A $50,000 grant from Boeing will help train Alabama students for jobs in the innovation economy.
The global aerospace firm and longtime Alabama employer awarded the funding to the Decatur City Schools Foundation for initiatives involving elementary and high school students. The grant will supply a composite lab and 3D printer, and expand a program in which students build their own electric cars.
Michael Douglas, superintendent of Decatur City Schools (DCS), said Boeing’s funding ultimately supports local workforce development.
“DCS is committed to improving STEM (science, technology, engineering and math) education with a focus on increasing the number of graduates with 21st century skills ready for local engineering and advanced manufacturing jobs,” he said.
Boeing employs more than 3,000 people in Alabama and is one of the state’s largest private employers. The company has had a presence in the state for 57 years, with a wide range of activities, including research, design, development and manufacturing for space exploration, missile defense, commercial airplanes and other industries.
Earlier this month, Boeing’s Huntsville operation was awarded a $249 million contract modification supporting the only operationally deployed missile defense system capable of shielding the entire United States against long-range ballistic missile attacks.
Boeing’s Ground-based Midcourse Defense (GMD) system is designed to detect, intercept and destroy long-range missiles during the midcourse stage of flight.
The company is aware of the need to provide advanced training opportunities for tomorrow’s engineers and researchers, officials said.
“At Boeing, we’re focused on inspiring and preparing the next generation to gain fundamental, 21st century skills through hands-on, experiential learning opportunities,” said Tina Watts, community investor for Boeing Global Engagement. “We’re proud to partner with Decatur City Schools Foundation to expand these STEM opportunities for students in our community and prepare them for careers of the future.”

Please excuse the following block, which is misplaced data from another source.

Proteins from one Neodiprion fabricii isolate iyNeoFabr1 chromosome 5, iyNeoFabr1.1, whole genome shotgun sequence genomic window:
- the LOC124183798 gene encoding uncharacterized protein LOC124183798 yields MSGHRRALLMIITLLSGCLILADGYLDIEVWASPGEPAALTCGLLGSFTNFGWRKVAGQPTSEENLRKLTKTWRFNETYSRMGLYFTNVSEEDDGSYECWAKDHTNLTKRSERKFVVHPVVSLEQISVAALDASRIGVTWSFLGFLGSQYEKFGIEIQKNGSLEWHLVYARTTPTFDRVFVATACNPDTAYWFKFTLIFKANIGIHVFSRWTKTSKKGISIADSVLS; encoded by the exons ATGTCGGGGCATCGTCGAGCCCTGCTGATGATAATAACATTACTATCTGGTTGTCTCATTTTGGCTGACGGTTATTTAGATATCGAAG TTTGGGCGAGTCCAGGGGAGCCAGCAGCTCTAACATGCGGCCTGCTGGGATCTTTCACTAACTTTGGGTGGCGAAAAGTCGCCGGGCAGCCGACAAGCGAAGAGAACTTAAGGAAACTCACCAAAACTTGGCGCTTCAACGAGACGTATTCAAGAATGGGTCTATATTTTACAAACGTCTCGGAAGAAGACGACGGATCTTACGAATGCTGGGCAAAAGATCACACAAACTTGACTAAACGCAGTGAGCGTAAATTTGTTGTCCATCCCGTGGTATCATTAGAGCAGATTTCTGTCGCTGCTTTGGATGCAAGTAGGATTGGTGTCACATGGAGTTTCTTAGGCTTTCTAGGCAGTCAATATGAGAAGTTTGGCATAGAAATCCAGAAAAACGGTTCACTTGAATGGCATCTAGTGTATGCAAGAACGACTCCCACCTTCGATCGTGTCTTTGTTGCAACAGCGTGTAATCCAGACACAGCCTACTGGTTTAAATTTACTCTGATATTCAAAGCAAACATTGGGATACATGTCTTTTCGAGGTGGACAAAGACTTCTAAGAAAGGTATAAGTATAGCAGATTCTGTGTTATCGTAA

The lab, including an oven, vacuum seals and downdraft tables, will be added to the current curriculum in the drafting, engineering and advanced manufacturing courses, providing an introduction to the use of composite materials in design, processing, testing and manufacturing.
Students will learn to fabricate, repair and fasten composite structures to meet blueprint specifications; design and build molds; and lay up composite materials for production.
Elsewhere, the grant will help seventh- and eighth-graders with the expansion of STEM courses in design, testing and production through 3D printing.
The grant will expand the Greenpower USA electric race car program for the system’s fourth- through sixth-graders. The building program, which introduces students to basic mechanics, tools and engineering concepts, will be integrated into the curriculum to highlight key areas, such as friction, electricity, materials, math and design technology while also being a fun hands-on activity.
“Expanding the Greenpower program into fourth through sixth grades includes the Formula Goblin project, which aims to inspire children ages 9 to 11 years old to take an interest in engineering in a fun and innovative way,” said Stevi Price, executive director of the Decatur City Schools Foundation.
This story originally appeared on the Alabama Department of Commerce’s Made in Alabama website.